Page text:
Hopefully you received our CMS newsletter and greetings just before Christmas; here’s a more personal update as we look forward to what God has for us in 2014. It looks as if it will be the year of three weddings and a motorbike! We are delighted that Alasdair and Jess got engaged while they were staying with us. They plan to be married in July. Closely on their heels were our nephew Mark and Sarah, and then, at the end of December, James and Katie. We are so excited, but at the same time feel a little far away, and are very grateful for the blessings of Skype, as all the plans unfold. Dan is also engaged to be married to a Silver Royal Enfield Bullet (ha, ha, but I only have one love – Dan), and the wedding will be on 18th January, when its current owner leaves Nepal to return to the USA. He is very excited and currently trying to negotiate the assault course of paperwork to allow him to drive it legally. It will be a great help getting around, now that his various work commitments are increasing, eliminating the need for expensive taxis or cheap but arduous bus rides. We are also looking forward to being able to get out a bit more easily at the weekends to explore the beautiful countryside, away from the city.
Reflecting on the past year, we are very grateful to God for his provision in every way and are humbled by his faithfulness even when we have occasional doubts. We have a lovely home and have hugely enjoyed welcoming a number of guests, including Mum and Dad, James and Katie and Alasdair and Jess; all have been such an encouragement, and supplied us with lots of happy memories of the times we have spent relaxing, travelling and holidaying together. Highlights include cycling on the Terai, watching elephants bathing, trekking through rural villages, seeing the sun rise over the high Himalayas, and watching Tracy, from our home church, painting walls at KISC.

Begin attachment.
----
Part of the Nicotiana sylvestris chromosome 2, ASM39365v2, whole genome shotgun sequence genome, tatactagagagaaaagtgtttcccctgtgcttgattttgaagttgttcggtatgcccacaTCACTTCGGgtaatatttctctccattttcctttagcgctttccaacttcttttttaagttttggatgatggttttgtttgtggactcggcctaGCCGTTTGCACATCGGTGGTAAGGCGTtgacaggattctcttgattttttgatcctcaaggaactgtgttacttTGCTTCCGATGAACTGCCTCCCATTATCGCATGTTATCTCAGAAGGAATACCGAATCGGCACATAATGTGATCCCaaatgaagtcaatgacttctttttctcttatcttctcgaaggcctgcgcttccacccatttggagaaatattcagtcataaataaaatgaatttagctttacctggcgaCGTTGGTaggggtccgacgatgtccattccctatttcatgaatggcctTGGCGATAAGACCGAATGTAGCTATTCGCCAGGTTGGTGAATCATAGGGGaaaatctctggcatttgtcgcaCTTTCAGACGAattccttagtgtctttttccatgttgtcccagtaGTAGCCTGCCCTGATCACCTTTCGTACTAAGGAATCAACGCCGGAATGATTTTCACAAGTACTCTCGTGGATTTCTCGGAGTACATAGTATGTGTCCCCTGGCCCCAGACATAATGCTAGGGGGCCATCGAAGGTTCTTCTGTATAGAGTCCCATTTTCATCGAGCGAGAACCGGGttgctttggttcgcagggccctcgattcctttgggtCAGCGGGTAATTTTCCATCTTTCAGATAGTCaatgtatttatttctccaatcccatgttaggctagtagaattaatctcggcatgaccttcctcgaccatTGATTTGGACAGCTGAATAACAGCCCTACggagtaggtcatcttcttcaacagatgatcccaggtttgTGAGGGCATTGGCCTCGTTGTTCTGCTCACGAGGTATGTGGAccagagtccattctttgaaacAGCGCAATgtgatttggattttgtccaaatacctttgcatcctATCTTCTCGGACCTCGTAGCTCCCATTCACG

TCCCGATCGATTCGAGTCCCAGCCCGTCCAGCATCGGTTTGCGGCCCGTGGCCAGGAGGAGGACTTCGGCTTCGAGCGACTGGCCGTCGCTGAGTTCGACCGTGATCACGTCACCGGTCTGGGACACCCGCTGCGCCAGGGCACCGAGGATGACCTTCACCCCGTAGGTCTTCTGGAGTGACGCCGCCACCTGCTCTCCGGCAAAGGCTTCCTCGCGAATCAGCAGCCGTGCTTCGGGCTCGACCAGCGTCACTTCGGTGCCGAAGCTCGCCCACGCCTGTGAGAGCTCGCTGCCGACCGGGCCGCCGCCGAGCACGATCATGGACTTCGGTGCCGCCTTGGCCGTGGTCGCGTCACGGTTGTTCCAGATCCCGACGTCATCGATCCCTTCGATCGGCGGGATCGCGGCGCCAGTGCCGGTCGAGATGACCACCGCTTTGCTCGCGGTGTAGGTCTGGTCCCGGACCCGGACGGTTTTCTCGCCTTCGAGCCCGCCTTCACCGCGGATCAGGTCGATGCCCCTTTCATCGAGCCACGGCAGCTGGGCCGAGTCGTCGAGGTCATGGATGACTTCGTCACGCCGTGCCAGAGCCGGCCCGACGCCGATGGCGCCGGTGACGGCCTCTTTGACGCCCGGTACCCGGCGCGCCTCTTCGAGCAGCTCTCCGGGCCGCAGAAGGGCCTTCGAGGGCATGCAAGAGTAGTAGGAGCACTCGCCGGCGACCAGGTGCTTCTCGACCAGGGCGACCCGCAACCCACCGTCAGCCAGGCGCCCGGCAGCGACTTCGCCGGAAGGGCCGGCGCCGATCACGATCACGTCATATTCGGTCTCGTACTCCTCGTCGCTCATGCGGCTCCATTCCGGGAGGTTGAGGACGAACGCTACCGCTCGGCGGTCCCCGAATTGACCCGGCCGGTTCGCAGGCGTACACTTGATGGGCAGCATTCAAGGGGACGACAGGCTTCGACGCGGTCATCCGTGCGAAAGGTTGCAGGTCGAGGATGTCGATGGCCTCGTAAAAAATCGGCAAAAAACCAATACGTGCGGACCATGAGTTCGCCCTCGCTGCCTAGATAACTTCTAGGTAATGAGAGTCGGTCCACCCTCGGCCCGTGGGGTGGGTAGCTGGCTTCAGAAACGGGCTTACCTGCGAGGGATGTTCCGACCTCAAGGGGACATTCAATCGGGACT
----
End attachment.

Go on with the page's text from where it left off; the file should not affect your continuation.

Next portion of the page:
Things are changing a little at KISC as our secondary school principal left at Christmas and has not yet been replaced. (If you know someone who would like the job, please tell them.) We will miss her terribly; for me especially the pastoral role we shared in caring for students and parents, and would value your prayers as we adjust. Other challenges at KISC include the constant quest to provide good support for students with various different ways of learning, and also for the many for whom English is not their first language. I have a slot at the staff training at the beginning of term, to talk about ‘ESL awareness’ and am looking forward to devising a fun (hopefully) and meaningful session. One particular challenge is a few students who don’t really have any strong first language, although they may have some proficiency in several; they have increasing difficulty with written assignments as they progress towards GCSE and beyond. I have had a lot of fun working with one Korean student on the language needed for the written aspects of Art coursework, a subject I never studied, due to my complete lack of artistic skill! I’ve also enjoyed reading the year 7 text, ‘Goodnight, Mr Tom’ with a student for whom much of the vocabulary was rather tricky. – so what is a pew, a hedge, a stained glass window or an Anderson shelter?